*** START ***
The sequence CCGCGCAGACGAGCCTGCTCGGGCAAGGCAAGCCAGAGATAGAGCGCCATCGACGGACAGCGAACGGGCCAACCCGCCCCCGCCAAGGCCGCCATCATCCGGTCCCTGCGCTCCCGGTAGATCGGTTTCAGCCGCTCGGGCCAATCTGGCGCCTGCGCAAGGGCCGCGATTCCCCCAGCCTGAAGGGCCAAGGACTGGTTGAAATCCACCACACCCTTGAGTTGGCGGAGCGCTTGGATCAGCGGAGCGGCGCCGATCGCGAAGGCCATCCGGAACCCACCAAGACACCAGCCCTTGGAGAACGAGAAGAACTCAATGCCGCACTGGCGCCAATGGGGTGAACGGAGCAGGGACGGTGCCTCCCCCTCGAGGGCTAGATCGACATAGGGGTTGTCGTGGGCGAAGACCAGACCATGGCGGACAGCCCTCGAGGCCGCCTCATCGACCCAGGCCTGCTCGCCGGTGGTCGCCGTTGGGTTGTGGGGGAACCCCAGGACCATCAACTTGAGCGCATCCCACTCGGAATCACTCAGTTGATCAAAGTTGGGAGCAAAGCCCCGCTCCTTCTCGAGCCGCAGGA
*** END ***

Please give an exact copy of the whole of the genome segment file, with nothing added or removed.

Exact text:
The sequence CCGCGCAGACGAGCCTGCTCGGGCAAGGCAAGCCAGAGATAGAGCGCCATCGACGGACAGCGAACGGGCCAACCCGCCCCCGCCAAGGCCGCCATCATCCGGTCCCTGCGCTCCCGGTAGATCGGTTTCAGCCGCTCGGGCCAATCTGGCGCCTGCGCAAGGGCCGCGATTCCCCCAGCCTGAAGGGCCAAGGACTGGTTGAAATCCACCACACCCTTGAGTTGGCGGAGCGCTTGGATCAGCGGAGCGGCGCCGATCGCGAAGGCCATCCGGAACCCACCAAGACACCAGCCCTTGGAGAACGAGAAGAACTCAATGCCGCACTGGCGCCAATGGGGTGAACGGAGCAGGGACGGTGCCTCCCCCTCGAGGGCTAGATCGACATAGGGGTTGTCGTGGGCGAAGACCAGACCATGGCGGACAGCCCTCGAGGCCGCCTCATCGACCCAGGCCTGCTCGCCGGTGGTCGCCGTTGGGTTGTGGGGGAACCCCAGGACCATCAACTTGAGCGCATCCCACTCGGAATCACTCAGTTGATCAAAGTTGGGAGCAAAGCCCCGCTCCTTCTCGAGCCGCAGGA